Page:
Hi all --
We have a 1998 Z3, 2.8 litre. The fuel warning light came on yesterday,
so my wife drove into a station and filled up the tank. When she
started the car up again, the needle on the fuel guage went to its
previous position (almost empty) and stayed there. The odometer reset
fine, and the rest of the electronics seem to be functioning, but that
needle won't move off empty, and of course the warning light is still
The fuel level sender is probably bad or dirty. The bad news on a Z3 is
that you need to remove the passenger seat and do some minor surgery on the
carpet to access the fuel pump. The good news is that once you've gotten it
out, its pretty easy to either replace the sender or clean off the contact
strip that gives the fuel level. I can email you the pages from the TIS on
how to do this if you'd like.
Thanks. Sounds like a plan. I spoke to the servicer today, and he said
this is a saddle tank with two sensors. Either one could be corroded,
and worse case is that they have shorted each other out and both need
Will e-mail you my real address.
I suspect the sensors have NOT shorted each other out.
Mine would show E after filling the tank, but would jump to the correct
level later on. The sensor on the right side is part of the fuel pump, the
sensor on the left side is only a fuel float. In my case, the sensor on the
left side was the culprit.
Once the float assembly is out of the car, you can easily find the contacts.
You can clean the contacts with contact cleaner and a business card. Use a
rough-surface business card as a sort of sand paper to clean the black build
up from the contacts. You can use a type writer eraser (the pencil-type with
the brush on the opposite end that is rougher than a simple eraser).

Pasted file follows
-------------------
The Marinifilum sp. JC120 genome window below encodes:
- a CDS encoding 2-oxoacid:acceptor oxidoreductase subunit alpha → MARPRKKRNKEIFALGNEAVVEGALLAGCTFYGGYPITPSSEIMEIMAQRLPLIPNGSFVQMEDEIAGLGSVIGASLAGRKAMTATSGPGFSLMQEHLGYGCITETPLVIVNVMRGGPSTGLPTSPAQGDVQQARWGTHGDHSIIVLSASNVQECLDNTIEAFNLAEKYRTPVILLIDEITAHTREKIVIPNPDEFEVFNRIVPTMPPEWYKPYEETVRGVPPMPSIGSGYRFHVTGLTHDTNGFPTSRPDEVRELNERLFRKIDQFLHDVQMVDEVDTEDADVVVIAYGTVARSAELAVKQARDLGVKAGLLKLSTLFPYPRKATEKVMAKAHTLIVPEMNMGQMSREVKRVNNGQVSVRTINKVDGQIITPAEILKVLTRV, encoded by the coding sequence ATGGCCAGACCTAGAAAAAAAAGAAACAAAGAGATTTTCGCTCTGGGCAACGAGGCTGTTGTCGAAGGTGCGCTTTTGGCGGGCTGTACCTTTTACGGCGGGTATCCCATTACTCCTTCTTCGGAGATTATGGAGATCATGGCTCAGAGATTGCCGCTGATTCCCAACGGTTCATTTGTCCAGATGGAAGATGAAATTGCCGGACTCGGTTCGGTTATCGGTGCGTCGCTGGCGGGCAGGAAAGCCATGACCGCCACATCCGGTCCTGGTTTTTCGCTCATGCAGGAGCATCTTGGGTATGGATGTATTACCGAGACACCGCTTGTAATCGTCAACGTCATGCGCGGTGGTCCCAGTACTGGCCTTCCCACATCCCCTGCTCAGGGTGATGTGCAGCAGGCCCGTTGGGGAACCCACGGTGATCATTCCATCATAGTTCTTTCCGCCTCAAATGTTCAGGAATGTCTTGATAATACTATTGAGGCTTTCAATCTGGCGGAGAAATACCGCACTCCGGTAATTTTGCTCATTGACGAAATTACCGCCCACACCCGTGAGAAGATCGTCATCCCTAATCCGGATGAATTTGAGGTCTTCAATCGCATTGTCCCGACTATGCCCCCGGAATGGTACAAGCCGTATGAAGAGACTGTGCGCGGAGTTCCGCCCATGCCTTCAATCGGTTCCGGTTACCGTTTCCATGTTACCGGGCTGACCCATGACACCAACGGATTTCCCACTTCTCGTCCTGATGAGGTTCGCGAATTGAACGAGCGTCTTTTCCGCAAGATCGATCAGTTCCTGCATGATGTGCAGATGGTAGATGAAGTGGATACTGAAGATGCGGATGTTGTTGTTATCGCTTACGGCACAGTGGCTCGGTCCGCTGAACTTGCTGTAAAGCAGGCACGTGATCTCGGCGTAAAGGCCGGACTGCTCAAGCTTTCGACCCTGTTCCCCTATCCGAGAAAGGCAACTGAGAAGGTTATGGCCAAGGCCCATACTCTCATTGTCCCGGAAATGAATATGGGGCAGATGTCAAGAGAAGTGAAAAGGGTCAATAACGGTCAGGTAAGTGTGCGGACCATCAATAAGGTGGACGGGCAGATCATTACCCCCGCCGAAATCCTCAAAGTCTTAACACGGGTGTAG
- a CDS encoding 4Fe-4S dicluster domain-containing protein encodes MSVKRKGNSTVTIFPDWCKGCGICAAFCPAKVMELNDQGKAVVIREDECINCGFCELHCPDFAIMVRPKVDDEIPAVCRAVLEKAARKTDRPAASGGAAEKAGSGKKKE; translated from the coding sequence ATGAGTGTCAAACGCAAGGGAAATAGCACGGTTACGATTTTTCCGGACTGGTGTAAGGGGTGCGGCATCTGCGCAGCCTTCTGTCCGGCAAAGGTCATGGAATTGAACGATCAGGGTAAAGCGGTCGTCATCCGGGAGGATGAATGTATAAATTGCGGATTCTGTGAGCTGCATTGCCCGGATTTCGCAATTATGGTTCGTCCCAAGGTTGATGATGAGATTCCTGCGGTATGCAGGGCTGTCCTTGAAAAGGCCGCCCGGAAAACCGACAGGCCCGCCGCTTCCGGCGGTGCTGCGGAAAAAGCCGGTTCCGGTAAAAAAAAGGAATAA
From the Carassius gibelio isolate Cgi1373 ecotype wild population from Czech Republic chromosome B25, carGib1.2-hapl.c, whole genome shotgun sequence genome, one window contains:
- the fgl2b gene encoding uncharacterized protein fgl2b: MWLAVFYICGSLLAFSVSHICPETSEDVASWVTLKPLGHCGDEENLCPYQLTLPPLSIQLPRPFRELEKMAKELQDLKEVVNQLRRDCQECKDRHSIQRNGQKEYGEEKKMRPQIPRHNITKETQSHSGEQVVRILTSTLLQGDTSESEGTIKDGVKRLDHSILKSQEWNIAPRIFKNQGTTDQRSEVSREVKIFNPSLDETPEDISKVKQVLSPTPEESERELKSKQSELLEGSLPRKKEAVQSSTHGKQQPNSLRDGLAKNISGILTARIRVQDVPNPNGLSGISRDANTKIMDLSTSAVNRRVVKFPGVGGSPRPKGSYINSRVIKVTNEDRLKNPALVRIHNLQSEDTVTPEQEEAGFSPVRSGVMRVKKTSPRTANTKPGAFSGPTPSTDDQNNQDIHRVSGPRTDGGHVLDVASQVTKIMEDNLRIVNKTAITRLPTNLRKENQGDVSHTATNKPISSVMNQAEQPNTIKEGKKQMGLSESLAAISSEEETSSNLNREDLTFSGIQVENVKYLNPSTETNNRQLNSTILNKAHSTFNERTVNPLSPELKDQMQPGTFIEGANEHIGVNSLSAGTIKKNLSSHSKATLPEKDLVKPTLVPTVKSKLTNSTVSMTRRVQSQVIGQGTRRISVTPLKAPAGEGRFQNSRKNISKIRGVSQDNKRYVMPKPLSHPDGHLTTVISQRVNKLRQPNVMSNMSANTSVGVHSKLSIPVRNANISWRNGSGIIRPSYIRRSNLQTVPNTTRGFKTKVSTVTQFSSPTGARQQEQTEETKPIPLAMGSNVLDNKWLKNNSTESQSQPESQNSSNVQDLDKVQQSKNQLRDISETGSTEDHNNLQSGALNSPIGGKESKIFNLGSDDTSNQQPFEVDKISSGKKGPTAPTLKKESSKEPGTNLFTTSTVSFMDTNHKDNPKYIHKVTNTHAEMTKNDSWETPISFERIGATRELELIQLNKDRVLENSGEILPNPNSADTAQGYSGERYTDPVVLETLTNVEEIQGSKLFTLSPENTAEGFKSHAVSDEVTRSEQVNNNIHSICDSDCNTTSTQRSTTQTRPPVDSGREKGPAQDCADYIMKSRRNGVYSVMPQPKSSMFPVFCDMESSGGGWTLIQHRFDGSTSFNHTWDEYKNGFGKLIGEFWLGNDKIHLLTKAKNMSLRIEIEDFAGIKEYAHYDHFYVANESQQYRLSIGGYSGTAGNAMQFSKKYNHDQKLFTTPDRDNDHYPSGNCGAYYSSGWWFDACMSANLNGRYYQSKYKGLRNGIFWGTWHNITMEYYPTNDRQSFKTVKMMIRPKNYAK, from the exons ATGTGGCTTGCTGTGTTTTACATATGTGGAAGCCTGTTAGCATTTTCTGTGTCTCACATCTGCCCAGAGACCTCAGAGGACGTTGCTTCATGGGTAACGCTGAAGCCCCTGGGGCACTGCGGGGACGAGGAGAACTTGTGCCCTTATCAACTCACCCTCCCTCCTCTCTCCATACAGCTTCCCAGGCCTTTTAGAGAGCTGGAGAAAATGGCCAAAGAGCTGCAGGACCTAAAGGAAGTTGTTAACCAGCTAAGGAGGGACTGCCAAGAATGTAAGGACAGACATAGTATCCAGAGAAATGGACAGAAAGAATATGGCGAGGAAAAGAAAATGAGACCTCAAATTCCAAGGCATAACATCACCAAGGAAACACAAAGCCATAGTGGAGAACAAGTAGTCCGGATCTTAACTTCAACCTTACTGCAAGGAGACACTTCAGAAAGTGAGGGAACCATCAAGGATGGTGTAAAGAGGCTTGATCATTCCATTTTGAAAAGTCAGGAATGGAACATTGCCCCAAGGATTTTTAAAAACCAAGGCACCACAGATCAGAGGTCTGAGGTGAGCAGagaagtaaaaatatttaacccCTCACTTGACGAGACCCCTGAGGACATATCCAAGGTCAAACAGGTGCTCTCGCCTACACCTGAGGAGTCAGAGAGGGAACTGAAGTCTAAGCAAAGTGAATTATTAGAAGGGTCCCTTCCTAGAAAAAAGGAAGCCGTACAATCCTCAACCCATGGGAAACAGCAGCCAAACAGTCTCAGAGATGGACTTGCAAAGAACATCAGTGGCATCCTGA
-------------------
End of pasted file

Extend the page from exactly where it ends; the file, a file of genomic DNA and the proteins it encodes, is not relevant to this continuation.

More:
And . . . It started working again. A local club member recommended
using a high detergent gasoline for three or four tanks, and seeing if
that cleaned the contacts. We're going to try that and see if it clears
up for good.
It won't clear up for good.
The symptom will come and go, and eventually will come and stay. The sending
units on the sedans and coupes are easy to get out, I think the Z3 may prove
to be more difficult. The difficulty comes from where the tank is in
relation to what is directly above it. If the seats are over the tank - and
I have no clue if they are or not - then they will need to be moved first.
The tank is easy to access. Pull the carpet out of the way and there is a
round cover (one on each side of the car). Remove the cover, 4 screws, then
remove the fittings and finally take the ring off that holds the sending
unit in place. Lift the sending uint out and take it to your bench for a
cleaning service. Reassemble in the reverse order.
The servicer told us two tanks on the '98 2.8 litre, two guages. The
one on the left is $470 USD to replace because it is with the pump, and
the one on the right is $230 USD. We are letting it ride for a while.
Thanks everyone. Having this group here makes the whole BMW process a
On a '98 2.8 liter Z3? Nope. He's dead wrong.
No need for two sensors as the tank is not saddle shaped as on other 2
I verified that there is only one sensor from the ETK parts catalog and
also in the 1998 Z3 ETM manual. It shows only the one sensor "installed
in fuel tank", where-as on a 328i of the same year it shows a saddle
tank and two sensors.
I'm thinking that your servicer does not know Z3's all that well...
Heh... why am I not surprised?
You know, thinking back on this, I bet the fact that the Z3 has only one
sensor compared to the 3 series (not sure about the 5's and 7's) is a
big reason that we hear these complaints about flaky gas gauge more
often on them. I could be wrong, but I recall that on the cars with two
sensors the gauge reports the *higher* of the two (not the average as
you might expect) so if one sensor flakes out for a while you might not
even notice it.
Perry, I suggest you give a whirl at servicing the sending units yourself.
It is really quite easy if you are inclined to tinker with stuff. If
tinkering isn't your cup of tea, then reset the odometer with every fill up,
and always fill up, then you can reasonably go 300 miles until the next trip
to the pump.
My dealer quoted me prices about half of what you got, but that was just for
the parts. If your quote includes the labor, then it sounds a bit high, but
not hugely high.
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